‘Poor quality’ preparations at key Brexit department risks billions of pounds in exports, warns watchdog

UK News


The UK’s spending watchdog has slammed inadequate planning at a Brexit-critical Whitehall department, warning it has put at risk billions of pounds in exports and damage to key industries.

The scathing report said the Department for Environment, Food and Rural Affairs (Defra) has “no clear vision” of its own role after Brexit and that in many areas its efforts were of “poor quality and lack maturity”.  

The National Audit Office (NAO) warned that key elements of its Brexit preparations would not be ready by March next year when the UK is set to drop out of the bloc.

Elements highlighted as being at risk include:

  • £17bn of chemical exports to the EU
  • Britain’s ability to protect its fishing waters
  • Farm exports to dozens of countries

The NAO report said that Defra, run by cabinet minister and prominent Leave campaigner Michael Gove, had achieved a lot under difficult circumstances, but highlighted how it had still missed a large number of its own milestones, and that the risk of the department failing to deliver all plans and legislation needed for Brexit was “high”.

Looking at preparations in all of its areas of policy, the NAO commented that Defra’s plans in many were of “poor quality and lack maturity”.

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In a damning section, it added: “Defra does not have a clear vision either for the new services and functions it has to introduce or for the organisation as a whole post-EU Exit, and it therefore has limited understanding of future costs.”

In the case of a no-deal Brexit the UK will have to come up with its own regime for regulating the chemicals trade, including with the EU where the UK exports £17bn of goods each year – 60 per cent of the industry’s global total.

Defra does not have a clear vision either for the new services and functions it has to introduce or for the organisation as a whole post-EU exit

The National Audit Office

British manufacturers currently use the EU system of registration that took 14 years to develop and runs to 200 pages, but the NAO report said: “[Defra] has not yet started to consider in detail what the future regulatory function will look like nor how it will be managed.”

The report warns that UK chemical manufacturers would simply no longer be able to export their products to the member states without a negotiated settlement, because registrations of products would cease to be recognised by the EU, while re-registering products in Europe is a “lengthy process”.

The government said it had tasked the Health and Safety Executive as the lead regulatory authority and that work is “ongoing to fully assess the resource requirements”.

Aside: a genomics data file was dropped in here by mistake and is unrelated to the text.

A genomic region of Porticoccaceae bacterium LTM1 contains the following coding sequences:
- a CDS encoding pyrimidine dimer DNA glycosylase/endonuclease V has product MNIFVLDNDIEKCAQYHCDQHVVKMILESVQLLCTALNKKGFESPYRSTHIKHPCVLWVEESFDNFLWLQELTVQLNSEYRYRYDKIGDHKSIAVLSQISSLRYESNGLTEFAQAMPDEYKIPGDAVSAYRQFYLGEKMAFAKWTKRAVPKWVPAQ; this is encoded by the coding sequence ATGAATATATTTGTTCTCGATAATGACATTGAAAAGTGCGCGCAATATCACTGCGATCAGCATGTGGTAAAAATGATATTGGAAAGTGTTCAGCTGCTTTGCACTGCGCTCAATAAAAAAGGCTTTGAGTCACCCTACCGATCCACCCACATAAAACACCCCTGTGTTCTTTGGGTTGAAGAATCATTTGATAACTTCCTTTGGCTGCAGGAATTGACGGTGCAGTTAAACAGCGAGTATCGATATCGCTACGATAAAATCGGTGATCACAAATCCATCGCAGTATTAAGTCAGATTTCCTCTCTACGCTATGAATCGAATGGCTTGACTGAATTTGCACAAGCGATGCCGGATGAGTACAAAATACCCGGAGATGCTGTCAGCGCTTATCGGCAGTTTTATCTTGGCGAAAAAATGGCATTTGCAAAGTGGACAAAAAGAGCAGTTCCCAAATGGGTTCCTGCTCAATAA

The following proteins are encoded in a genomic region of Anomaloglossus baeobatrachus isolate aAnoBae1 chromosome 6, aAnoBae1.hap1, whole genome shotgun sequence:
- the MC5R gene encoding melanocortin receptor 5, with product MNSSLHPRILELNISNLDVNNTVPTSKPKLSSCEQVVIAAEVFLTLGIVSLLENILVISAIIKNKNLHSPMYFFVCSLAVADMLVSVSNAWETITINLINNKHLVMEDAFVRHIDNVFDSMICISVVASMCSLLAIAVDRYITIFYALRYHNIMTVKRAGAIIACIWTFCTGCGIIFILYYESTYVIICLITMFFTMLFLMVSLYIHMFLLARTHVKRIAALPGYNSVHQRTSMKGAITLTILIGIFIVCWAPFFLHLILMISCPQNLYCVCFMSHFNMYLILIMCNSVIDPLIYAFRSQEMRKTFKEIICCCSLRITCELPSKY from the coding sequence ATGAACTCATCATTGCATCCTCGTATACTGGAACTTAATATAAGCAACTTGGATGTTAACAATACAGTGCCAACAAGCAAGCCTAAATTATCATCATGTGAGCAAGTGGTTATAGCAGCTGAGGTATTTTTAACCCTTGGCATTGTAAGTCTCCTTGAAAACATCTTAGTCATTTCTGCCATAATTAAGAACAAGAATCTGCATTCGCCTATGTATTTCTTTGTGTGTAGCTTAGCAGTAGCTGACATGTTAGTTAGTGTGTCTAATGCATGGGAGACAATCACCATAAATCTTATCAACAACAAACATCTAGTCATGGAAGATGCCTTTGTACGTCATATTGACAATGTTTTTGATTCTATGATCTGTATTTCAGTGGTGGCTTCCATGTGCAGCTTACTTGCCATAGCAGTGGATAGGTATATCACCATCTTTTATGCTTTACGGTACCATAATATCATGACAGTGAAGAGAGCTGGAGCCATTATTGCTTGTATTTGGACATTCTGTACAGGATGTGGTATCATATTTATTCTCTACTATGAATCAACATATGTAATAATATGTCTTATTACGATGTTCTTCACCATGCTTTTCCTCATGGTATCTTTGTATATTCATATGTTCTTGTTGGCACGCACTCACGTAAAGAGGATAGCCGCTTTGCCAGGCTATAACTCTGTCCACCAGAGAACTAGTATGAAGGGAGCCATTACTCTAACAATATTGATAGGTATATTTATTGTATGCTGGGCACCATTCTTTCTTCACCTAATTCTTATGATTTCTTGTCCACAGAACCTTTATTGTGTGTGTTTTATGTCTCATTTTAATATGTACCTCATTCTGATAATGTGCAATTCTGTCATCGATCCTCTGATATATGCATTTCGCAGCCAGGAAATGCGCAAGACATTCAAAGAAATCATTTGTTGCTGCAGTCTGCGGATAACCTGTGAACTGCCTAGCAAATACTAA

Labour MP Angela Smith, a leading supporter of the People’s Vote campaign, said the report was confirmation that the government is unprepared for a no-deal Brexit.

She added: “Chemicals manufacturers, who stand as our second biggest manufacturing sector, have been left in the dark and as a consequence the entire sector is at risk.”

The symbolic nature of the UK’s fishing industry to the Brexit debate means the section of the report on marine control and enforcement is likely to be particularly difficult for the government.

Ministers want to increase its capacity to guard Britain’s waters to avoid clashes like those with French vessels recently seen in the so-called “scallop wars”.

But the report said that because of time taken to develop and submit its funding plans, that “in a no-deal scenario, Defra will not reach its preferred level of control and enforcement capacity by March 2019”.

The government said it had now submitted funding plans to the Treasury, but its own outline business case submitted in August accepted that even if they are eventually adopted, it will at that point take eight months to procure and implement a contract for the enforcement needed – with Brexit day just six month away.

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The report also highlighted how some firms selling food and animal products may simply be unable to, once 29 March passes, because there has not been enough time to negotiate new export health certificates.

Defra needs to negotiate with 154 non-EU countries to agree acceptance of UK versions of more than 1,400 certificates, and is focusing on 15 that account for 90 per cent of total exports to those countries.

But the report highlighted how the department is not expecting to be able to complete negotiations with all the remaining 139 countries by March next year.

The report said: “Defra has accepted the risk that firms currently exporting to those countries where agreement is not reached may not be able to do so for a period after EU exit.”

It also hit out at the departments failure to provide timely or adequate advice to UK firms in relevant sectors, pointing out how some had to rely on EU websites.

A Defra spokesperson thanked the NAO for the report, and pointed out that it had taken on new staff, started to build new IT systems and develop new services to replace those currently provided by the EU.

It went on: “Since the report was written, we have continued to reprioritise our resources, expanded our workforce and made further progress on our extensive programme of work focused on preparing for a range of Brexit scenarios.

“Our work will mean that environmental, welfare and biosecurity standards will continue to be met in a way that supports trade and the smooth flow of goods.”


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